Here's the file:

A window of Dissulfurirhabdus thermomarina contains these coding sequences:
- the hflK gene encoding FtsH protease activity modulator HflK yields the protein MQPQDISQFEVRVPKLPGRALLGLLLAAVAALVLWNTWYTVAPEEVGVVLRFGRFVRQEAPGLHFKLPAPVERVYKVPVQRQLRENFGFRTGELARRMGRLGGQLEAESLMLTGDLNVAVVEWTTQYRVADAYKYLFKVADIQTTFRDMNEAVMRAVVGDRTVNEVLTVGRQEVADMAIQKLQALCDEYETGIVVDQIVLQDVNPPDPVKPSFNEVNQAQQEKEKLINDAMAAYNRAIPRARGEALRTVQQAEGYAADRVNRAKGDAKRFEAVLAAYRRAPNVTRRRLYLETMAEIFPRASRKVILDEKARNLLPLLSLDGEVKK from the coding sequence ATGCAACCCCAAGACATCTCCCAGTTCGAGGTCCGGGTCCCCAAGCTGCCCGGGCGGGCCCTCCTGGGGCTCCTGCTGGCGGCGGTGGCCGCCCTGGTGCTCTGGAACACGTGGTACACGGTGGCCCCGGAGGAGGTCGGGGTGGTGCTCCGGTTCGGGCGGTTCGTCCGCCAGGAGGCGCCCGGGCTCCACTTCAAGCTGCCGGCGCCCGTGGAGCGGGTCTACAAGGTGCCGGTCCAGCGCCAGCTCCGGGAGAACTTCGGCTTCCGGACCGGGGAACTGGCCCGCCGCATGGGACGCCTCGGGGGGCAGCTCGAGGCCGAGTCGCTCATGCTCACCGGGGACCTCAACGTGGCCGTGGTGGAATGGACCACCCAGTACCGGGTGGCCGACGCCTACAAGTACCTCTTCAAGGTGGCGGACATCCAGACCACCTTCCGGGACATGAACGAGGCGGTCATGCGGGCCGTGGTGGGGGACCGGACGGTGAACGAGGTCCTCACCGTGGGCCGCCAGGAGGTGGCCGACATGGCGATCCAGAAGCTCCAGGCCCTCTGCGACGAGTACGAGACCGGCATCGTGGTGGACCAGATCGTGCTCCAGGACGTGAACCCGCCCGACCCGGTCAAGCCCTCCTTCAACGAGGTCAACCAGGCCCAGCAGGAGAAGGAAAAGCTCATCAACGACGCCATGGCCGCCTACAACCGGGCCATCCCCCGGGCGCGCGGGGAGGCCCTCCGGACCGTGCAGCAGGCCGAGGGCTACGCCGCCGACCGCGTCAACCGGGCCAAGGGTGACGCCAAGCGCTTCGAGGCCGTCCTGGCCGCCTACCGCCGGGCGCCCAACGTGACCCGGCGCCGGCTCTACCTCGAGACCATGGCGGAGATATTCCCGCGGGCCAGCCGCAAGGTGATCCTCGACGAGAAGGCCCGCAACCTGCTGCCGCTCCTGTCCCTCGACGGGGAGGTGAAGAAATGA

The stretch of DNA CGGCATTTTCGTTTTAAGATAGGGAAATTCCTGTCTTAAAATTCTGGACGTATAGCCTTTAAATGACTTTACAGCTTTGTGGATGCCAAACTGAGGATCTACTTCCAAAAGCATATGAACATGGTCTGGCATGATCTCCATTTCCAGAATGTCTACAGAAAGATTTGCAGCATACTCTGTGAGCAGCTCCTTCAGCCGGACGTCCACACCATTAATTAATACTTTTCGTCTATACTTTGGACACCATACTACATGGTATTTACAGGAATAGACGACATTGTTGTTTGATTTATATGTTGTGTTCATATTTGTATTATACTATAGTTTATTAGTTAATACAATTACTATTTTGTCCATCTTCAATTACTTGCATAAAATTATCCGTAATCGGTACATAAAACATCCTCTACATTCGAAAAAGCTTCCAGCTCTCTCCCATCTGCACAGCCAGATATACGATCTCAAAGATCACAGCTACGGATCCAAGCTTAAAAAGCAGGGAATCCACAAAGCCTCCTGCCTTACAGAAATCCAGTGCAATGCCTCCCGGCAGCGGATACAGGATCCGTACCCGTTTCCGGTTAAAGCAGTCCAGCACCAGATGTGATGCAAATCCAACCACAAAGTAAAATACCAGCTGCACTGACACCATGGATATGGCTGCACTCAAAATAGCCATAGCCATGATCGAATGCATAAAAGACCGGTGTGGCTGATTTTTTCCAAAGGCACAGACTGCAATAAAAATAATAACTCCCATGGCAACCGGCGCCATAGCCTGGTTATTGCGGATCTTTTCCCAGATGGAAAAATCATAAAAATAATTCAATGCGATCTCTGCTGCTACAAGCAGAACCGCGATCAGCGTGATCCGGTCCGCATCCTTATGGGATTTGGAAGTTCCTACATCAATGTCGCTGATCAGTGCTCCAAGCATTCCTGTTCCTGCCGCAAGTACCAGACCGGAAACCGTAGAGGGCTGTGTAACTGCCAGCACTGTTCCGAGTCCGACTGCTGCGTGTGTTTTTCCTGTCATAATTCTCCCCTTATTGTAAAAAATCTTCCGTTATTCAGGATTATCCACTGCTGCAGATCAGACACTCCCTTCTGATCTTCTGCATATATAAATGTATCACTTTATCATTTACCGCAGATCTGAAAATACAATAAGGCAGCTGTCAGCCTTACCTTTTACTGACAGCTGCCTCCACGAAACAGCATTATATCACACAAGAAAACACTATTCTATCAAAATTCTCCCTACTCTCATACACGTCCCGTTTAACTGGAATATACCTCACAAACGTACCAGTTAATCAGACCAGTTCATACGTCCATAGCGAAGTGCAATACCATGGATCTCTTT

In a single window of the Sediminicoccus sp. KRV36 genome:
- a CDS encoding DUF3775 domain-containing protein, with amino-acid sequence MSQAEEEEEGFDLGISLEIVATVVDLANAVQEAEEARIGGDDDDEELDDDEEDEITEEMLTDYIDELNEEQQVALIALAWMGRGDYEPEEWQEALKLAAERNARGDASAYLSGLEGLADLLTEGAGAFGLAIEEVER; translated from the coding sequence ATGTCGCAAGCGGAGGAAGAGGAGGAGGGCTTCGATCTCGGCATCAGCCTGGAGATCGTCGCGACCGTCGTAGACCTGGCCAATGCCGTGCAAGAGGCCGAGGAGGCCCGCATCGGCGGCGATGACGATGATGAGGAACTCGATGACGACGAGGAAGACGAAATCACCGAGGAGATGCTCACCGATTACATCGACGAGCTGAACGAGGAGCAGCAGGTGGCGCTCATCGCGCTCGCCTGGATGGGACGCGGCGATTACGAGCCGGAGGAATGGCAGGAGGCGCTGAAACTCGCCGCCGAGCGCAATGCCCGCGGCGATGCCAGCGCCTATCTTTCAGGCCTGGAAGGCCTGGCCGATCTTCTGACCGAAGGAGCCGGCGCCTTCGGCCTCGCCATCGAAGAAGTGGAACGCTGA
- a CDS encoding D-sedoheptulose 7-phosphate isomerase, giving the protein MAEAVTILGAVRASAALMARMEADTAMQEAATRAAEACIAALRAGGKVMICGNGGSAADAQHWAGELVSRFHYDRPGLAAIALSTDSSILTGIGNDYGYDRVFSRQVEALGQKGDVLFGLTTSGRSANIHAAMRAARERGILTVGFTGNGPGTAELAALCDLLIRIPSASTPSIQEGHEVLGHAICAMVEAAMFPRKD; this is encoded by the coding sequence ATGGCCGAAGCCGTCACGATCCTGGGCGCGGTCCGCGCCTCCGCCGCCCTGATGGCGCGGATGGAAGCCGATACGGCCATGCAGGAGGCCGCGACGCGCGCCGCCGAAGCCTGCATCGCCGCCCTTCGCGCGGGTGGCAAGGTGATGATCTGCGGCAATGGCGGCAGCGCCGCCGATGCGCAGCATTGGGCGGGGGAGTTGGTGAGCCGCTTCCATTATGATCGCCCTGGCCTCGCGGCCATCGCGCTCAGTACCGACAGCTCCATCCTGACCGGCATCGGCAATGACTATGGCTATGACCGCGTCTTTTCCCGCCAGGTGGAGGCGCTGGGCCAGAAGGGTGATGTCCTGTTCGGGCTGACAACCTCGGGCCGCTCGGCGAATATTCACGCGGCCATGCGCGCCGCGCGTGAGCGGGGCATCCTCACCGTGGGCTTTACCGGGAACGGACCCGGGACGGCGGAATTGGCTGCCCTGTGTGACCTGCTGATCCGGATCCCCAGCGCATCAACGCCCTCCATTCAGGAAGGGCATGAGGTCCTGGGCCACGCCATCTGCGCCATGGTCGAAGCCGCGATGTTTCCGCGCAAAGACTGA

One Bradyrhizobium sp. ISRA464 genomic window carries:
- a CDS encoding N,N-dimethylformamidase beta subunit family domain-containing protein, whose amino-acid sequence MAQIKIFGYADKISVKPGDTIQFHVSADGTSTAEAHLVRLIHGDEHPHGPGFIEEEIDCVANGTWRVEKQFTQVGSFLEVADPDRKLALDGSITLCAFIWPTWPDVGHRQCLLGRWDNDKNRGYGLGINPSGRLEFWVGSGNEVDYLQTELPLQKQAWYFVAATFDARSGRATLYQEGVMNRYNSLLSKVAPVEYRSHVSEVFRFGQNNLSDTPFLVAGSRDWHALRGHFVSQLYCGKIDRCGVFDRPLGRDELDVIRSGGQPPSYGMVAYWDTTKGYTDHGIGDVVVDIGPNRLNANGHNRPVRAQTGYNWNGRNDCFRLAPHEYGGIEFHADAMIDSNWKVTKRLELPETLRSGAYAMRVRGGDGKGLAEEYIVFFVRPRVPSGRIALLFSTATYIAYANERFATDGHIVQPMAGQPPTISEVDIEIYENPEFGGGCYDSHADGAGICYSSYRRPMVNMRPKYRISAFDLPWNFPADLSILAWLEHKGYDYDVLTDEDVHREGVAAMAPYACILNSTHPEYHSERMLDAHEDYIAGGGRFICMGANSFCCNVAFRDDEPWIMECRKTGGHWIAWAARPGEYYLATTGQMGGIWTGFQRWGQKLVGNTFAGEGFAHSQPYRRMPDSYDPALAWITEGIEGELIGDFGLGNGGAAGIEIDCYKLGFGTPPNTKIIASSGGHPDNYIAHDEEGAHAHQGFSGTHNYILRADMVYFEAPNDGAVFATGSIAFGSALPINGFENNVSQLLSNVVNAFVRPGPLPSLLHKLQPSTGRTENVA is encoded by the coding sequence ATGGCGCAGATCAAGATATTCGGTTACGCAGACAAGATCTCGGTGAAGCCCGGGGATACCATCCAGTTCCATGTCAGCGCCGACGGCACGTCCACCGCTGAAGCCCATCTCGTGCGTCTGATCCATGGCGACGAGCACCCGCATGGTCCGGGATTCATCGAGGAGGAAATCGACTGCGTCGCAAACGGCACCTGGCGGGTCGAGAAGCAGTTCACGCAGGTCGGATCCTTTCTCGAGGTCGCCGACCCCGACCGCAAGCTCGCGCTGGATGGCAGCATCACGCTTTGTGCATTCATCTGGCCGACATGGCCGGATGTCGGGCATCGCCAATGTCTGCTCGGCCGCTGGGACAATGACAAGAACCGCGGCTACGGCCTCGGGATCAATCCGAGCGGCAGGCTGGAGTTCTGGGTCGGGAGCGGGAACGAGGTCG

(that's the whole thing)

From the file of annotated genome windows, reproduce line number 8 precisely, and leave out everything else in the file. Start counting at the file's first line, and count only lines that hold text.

- a CDS encoding N,N-dimethylformamidase beta subunit family domain-containing protein, whose amino-acid sequence MAQIKIFGYADKISVKPGDTIQFHVSADGTSTAEAHLVRLIHGDEHPHGPGFIEEEIDCVANGTWRVEKQFTQVGSFLEVADPDRKLALDGSITLCAFIWPTWPDVGHRQCLLGRWDNDKNRGYGLGINPSGRLEFWVGSGNEVDYLQTELPLQKQAWYFVAATFDARSGRATLYQEGVMNRYNSLLSKVAPVEYRSHVSEVFRFGQNNLSDTPFLVAGSRDWHALRGHFVSQLYCGKIDRCGVFDRPLGRDELDVIRSGGQPPSYGMVAYWDTTKGYTDHGIGDVVVDIGPNRLNANGHNRPVRAQTGYNWNGRNDCFRLAPHEYGGIEFHADAMIDSNWKVTKRLELPETLRSGAYAMRVRGGDGKGLAEEYIVFFVRPRVPSGRIALLFSTATYIAYANERFATDGHIVQPMAGQPPTISEVDIEIYENPEFGGGCYDSHADGAGICYSSYRRPMVNMRPKYRISAFDLPWNFPADLSILAWLEHKGYDYDVLTDEDVHREGVAAMAPYACILNSTHPEYHSERMLDAHEDYIAGGGRFICMGANSFCCNVAFRDDEPWIMECRKTGGHWIAWAARPGEYYLATTGQMGGIWTGFQRWGQKLVGNTFAGEGFAHSQPYRRMPDSYDPALAWITEGIEGELIGDFGLGNGGAAGIEIDCYKLGFGTPPNTKIIASSGGHPDNYIAHDEEGAHAHQGFSGTHNYILRADMVYFEAPNDGAVFATGSIAFGSALPINGFENNVSQLLSNVVNAFVRPGPLPSLLHKLQPSTGRTENVA is encoded by the coding sequence ATGGCGCAGATCAAGATATTCGGTTACGCAGACAAGATCTCGGTGAAGCCCGGGGATACCATCCAGTTCCATGTCAGCGCCGACGGCACGTCCACCGCTGAAGCCCATCTCGTGCGTCTGATCCATGGCGACGAGCACCCGCATGGTCCGGGATTCATCGAGGAGGAAATCGACTGCGTCGCAAACGGCACCTGGCGGGTCGAGAAGCAGTTCACGCAGGTCGGATCCTTTCTCGAGGTCGCCGACCCCGACCGCAAGCTCGCGCTGGATGGCAGCATCACGCTTTGTGCATTCATCTGGCCGACATGGCCGGATGTCGGGCATCGCCAATGTCTGCTCGGCCGCTGGGACAATGACAAGAACCGCGGCTACGGCCTCGGGATCAATCCGAGCGGCAGGCTGGAGTTCTGGGTCGGGAGCGGGAACGAGGTCG